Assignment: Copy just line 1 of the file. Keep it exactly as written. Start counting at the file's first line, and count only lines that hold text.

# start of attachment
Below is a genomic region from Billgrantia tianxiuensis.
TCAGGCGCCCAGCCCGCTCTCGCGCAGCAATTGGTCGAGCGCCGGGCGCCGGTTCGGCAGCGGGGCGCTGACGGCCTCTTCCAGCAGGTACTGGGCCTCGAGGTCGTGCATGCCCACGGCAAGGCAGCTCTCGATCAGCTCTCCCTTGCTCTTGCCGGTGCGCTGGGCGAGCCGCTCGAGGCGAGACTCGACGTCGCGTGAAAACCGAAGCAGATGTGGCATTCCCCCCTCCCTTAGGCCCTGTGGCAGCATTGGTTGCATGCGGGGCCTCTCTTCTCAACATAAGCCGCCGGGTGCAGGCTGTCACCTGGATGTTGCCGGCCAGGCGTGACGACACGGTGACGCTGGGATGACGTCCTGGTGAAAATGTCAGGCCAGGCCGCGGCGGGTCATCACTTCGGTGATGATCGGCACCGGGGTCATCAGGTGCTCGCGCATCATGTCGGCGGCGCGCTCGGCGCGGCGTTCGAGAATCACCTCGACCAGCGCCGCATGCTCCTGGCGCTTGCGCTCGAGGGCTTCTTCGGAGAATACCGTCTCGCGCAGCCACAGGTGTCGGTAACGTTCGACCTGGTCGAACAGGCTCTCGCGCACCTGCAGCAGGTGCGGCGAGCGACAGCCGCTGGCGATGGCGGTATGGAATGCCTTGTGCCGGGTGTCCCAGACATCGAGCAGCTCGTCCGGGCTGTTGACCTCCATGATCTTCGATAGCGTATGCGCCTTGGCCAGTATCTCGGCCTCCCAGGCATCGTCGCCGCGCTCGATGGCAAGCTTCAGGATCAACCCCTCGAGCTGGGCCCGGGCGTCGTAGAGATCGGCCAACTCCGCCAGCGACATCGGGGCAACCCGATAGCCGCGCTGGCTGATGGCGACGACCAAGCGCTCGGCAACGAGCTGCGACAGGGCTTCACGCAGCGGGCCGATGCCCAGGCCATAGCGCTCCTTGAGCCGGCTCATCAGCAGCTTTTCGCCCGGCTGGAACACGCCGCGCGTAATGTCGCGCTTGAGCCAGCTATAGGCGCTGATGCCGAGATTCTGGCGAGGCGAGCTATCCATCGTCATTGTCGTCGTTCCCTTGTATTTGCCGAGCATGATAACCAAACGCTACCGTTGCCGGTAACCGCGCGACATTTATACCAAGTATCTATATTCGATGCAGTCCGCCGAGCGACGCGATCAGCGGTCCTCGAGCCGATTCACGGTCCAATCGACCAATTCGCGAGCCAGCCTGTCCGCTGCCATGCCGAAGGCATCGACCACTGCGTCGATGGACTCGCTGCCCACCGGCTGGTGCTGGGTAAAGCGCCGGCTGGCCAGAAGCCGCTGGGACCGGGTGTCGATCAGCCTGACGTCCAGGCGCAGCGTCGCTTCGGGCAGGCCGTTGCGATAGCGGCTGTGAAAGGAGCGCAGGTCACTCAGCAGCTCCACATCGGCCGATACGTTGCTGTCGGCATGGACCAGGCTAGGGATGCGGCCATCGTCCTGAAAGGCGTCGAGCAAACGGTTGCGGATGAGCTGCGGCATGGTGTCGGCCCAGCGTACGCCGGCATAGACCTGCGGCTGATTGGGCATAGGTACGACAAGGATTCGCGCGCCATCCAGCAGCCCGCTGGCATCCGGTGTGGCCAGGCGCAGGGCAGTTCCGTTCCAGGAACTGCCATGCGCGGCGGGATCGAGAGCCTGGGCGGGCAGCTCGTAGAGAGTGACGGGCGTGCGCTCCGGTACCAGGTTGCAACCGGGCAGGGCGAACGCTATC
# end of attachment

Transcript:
Below is a genomic region from Billgrantia tianxiuensis.